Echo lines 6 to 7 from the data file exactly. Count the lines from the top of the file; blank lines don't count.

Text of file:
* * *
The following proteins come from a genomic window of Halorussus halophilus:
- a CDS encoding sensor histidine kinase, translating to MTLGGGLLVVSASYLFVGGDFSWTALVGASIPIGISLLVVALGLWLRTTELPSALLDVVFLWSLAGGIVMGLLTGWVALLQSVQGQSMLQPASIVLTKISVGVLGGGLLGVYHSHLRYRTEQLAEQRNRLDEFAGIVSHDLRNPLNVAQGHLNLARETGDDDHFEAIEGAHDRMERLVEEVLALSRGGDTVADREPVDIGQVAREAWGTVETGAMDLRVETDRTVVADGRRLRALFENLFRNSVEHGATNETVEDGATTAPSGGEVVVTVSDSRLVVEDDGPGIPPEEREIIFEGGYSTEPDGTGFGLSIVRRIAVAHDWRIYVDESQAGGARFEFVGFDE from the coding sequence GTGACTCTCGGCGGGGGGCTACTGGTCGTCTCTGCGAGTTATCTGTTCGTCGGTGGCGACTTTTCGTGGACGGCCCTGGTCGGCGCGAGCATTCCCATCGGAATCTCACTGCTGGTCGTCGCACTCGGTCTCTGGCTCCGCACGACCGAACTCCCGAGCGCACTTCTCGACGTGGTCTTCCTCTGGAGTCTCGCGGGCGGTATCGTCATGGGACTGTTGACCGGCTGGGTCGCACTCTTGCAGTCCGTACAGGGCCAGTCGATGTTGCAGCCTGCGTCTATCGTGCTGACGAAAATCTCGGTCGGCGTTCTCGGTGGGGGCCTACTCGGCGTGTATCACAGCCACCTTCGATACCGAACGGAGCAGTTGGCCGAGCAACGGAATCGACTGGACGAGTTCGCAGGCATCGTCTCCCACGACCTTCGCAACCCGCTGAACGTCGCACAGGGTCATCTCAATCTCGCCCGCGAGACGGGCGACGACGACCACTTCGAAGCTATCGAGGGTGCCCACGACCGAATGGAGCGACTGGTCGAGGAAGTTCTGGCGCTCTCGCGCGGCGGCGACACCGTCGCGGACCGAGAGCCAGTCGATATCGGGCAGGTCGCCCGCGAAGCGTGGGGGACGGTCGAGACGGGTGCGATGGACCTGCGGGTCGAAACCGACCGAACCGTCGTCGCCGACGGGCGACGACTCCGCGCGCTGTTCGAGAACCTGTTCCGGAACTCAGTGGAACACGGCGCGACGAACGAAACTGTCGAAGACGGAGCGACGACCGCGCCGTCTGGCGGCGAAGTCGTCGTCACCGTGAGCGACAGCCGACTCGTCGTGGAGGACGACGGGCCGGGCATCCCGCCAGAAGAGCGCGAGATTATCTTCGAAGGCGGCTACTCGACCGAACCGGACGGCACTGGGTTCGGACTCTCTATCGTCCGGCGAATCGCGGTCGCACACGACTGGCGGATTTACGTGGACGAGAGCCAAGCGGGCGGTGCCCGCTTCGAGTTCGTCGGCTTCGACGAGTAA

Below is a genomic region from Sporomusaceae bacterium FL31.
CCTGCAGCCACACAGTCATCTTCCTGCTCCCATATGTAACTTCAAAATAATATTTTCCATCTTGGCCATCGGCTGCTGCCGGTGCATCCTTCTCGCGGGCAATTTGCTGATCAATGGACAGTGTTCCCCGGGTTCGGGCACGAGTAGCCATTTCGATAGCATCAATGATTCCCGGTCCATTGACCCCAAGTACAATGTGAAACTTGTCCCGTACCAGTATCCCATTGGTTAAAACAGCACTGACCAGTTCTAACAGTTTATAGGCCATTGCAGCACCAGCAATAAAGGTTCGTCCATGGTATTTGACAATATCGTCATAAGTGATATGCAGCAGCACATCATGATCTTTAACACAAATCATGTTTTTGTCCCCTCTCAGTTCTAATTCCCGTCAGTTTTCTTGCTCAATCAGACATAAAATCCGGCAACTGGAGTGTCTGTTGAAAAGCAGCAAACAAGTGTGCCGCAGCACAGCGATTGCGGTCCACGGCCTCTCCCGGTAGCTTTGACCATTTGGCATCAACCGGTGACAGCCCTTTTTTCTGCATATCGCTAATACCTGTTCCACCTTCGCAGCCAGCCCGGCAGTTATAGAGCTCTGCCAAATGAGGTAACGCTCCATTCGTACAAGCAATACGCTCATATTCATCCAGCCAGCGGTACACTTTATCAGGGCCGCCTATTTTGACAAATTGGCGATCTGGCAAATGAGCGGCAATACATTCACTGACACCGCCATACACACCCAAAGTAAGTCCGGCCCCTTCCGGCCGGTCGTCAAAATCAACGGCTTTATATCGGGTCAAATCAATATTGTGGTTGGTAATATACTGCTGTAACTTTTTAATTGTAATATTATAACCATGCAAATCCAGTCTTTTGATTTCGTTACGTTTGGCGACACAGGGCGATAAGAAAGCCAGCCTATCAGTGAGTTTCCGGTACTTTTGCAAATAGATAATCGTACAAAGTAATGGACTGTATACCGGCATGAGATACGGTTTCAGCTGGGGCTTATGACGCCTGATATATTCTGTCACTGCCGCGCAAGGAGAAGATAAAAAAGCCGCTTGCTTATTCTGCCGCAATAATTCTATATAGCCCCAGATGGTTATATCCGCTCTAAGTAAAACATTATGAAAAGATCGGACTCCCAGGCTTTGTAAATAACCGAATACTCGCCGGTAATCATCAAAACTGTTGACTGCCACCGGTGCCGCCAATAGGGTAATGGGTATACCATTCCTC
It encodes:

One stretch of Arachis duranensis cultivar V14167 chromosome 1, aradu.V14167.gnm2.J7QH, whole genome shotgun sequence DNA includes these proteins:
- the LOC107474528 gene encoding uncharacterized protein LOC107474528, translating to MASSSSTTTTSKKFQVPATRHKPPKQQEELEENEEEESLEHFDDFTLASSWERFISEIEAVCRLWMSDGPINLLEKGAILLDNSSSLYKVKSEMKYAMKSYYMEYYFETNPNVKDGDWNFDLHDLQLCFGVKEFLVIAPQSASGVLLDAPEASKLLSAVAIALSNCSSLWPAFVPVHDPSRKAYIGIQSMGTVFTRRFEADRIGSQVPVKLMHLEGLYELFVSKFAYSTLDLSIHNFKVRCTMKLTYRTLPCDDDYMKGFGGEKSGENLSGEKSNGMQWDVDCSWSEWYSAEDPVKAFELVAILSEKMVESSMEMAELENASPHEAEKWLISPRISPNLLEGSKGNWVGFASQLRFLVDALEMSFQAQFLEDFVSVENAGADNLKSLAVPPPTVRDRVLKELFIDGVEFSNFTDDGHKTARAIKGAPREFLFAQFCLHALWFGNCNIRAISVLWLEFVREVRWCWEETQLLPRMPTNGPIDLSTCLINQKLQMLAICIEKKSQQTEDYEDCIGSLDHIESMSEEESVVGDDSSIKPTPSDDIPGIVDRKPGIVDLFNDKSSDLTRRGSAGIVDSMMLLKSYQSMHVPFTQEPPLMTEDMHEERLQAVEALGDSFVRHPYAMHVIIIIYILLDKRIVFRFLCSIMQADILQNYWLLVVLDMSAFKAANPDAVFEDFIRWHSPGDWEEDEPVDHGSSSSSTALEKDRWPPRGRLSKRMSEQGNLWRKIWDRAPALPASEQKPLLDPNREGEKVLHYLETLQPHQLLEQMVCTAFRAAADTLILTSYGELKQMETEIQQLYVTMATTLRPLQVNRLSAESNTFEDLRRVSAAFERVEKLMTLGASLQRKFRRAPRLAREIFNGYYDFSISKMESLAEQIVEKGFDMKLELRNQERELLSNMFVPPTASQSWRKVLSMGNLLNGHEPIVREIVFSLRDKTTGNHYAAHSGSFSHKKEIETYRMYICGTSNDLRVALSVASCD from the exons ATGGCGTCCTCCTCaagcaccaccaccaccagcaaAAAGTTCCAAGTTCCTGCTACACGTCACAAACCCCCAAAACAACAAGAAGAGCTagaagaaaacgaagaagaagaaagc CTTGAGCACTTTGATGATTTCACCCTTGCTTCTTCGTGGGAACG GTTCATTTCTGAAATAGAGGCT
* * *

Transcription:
One stretch of Arachis duranensis cultivar V14167 chromosome 1, aradu.V14167.gnm2.J7QH, whole genome shotgun sequence DNA includes these proteins:
- the LOC107474528 gene encoding uncharacterized protein LOC107474528, translating to MASSSSTTTTSKKFQVPATRHKPPKQQEELEENEEEESLEHFDDFTLASSWERFISEIEAVCRLWMSDGPINLLEKGAILLDNSSSLYKVKSEMKYAMKSYYMEYYFETNPNVKDGDWNFDLHDLQLCFGVKEFLVIAPQSASGVLLDAPEASKLLSAVAIALSNCSSLWPAFVPVHDPSRKAYIGIQSMGTVFTRRFEADRIGSQVPVKLMHLEGLYELFVSKFAYSTLDLSIHNFKVRCTMKLTYRTLPCDDDYMKGFGGEKSGENLSGEKSNGMQWDVDCSWSEWYSAEDPVKAFELVAILSEKMVESSMEMAELENASPHEAEKWLISPRISPNLLEGSKGNWVGFASQLRFLVDALEMSFQAQFLEDFVSVENAGADNLKSLAVPPPTVRDRVLKELFIDGVEFSNFTDDGHKTARAIKGAPREFLFAQFCLHALWFGNCNIRAISVLWLEFVREVRWCWEETQLLPRMPTNGPIDLSTCLINQKLQMLAICIEKKSQQTEDYEDCIGSLDHIESMSEEESVVGDDSSIKPTPSDDIPGIVDRKPGIVDLFNDKSSDLTRRGSAGIVDSMMLLKSYQSMHVPFTQEPPLMTEDMHEERLQAVEALGDSFVRHPYAMHVIIIIYILLDKRIVFRFLCSIMQADILQNYWLLVVLDMSAFKAANPDAVFEDFIRWHSPGDWEEDEPVDHGSSSSSTALEKDRWPPRGRLSKRMSEQGNLWRKIWDRAPALPASEQKPLLDPNREGEKVLHYLETLQPHQLLEQMVCTAFRAAADTLILTSYGELKQMETEIQQLYVTMATTLRPLQVNRLSAESNTFEDLRRVSAAFERVEKLMTLGASLQRKFRRAPRLAREIFNGYYDFSISKMESLAEQIVEKGFDMKLELRNQERELLSNMFVPPTASQSWRKVLSMGNLLNGHEPIVREIVFSLRDKTTGNHYAAHSGSFSHKKEIETYRMYICGTSNDLRVALSVASCD from the exons ATGGCGTCCTCCTCaagcaccaccaccaccagcaaAAAGTTCCAAGTTCCTGCTACACGTCACAAACCCCCAAAACAACAAGAAGAGCTagaagaaaacgaagaagaagaaagc CTTGAGCACTTTGATGATTTCACCCTTGCTTCTTCGTGGGAACG GTTCATTTCTGAAATAGAGGCT